"I don't believe rape is inevitable or natural. If I did, I would have no reason to be here. If I did, my political practice would be different than it is. Have you ever wondered why we [women] are not just in armed combat against you? It's not because theres a shortage of kitchen knives in this country. It is because we believe in your humanity, against all the evidence."

They say that she was a lesbian separatist, and that she claimed that all heterosexual intercourse was rape. She wasn't, and she didn't. She loved a man, in fact, for a long time. His name was John Stoltenberg. They were married in 1998.

They say that she was angry and militant and cranky. Maybe she was. She'd lived through atrocities too numerous to mention. Here's a short history of her pain, from Germaine Greer:

"She first came to public notice in 1965 when newspapers all over the world ran the story of how she was so brutally examined by officials at the New York women’s correctional centre where she was taken after being arrested at an anti-Vietnam war demonstration that she bled for two weeks. She later told of how she was raped in a cinema at the age of 9, prostituted herself for a living in her twenties, was for five years married to a Dutch anarchist who abused her and was drug-raped by staff in a Paris hotel in 1999."

Liberal feminists again and again condemn her – and MacKinnon as well, but mostly Dworkin, because she's an easier target – for "doing more harm than good", for bringing too much "negativity" into the women's movement, for focussing on the bad instead of the good.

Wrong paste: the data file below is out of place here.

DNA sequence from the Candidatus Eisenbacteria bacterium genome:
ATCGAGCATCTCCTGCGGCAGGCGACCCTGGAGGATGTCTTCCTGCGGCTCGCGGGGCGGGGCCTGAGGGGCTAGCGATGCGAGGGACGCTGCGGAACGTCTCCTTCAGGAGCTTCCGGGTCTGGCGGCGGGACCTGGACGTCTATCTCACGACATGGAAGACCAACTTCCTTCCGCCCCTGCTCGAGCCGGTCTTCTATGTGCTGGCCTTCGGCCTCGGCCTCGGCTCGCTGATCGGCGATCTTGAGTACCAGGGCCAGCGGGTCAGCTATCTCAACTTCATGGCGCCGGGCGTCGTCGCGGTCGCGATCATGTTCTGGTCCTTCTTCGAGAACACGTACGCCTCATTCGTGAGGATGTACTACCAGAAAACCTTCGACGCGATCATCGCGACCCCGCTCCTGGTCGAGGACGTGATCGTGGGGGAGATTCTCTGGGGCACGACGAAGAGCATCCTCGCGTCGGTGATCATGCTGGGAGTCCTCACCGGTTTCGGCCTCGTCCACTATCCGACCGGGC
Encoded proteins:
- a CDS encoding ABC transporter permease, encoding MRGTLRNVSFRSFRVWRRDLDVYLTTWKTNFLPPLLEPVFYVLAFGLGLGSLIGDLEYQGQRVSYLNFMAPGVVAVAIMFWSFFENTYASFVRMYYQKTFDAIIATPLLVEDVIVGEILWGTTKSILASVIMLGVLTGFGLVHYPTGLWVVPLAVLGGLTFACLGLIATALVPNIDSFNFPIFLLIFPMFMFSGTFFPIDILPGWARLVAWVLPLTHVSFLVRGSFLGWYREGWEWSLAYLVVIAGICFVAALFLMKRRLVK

Dworkin wrote – and I'm quoting her quoting Robin Morgan – that she did the "atrocity work" in the women's movement. She tackled the dirty, painful and unappealing subjects. This can be "negative" and upsetting to read. To borrow her own idiom, she was on the front line. As Catharine MacKinnon wrote in her obituary:

"She stood with, and therefore for, sexually abused women. So she was treated as they are treated, denigrated as they are denigrated. She was the intellectual shock troops, the artistic heavy artillery of the women’s movement in our time. She took its heaviest hits."

I have learnt from Dworkin's writing, and from my interaction with Sheila, that this condemned "negativity" does not stem in any way from pessimism. Quite the opposite, in fact. 

These women look at the shit in the world, the shit that is heaped upon women – and surely all political persuasions will agree, at least, that there is a lot of shit. They look at this pain and horror and injustice with unclouded eyes, they stare it right in the face, they acknowledge and document and critique it.

And instead of washing their hands of the situation, instead of saying there's too much rape, too much abuse, too much degradation and pornography and violence and oppression, they hope.

Women activists like Andrea and Sheila know, more than anyone else, perhaps, the extent of the raw pain that women suffer. And yet they still believe that this world can change so much that that pain can be eradicated. They believe that there is enough strength and goodness in humanity to overcome this shit.

Now, isn't that the ultimate in optimism?

Catharine MacKinnon said upon the death of Andrea Dworkin, "It feels like the north pole is gone now." 

Dworkin's writing is still the north pole of my feminism. She informs it, and me, and continually. 

I'm glad that she was.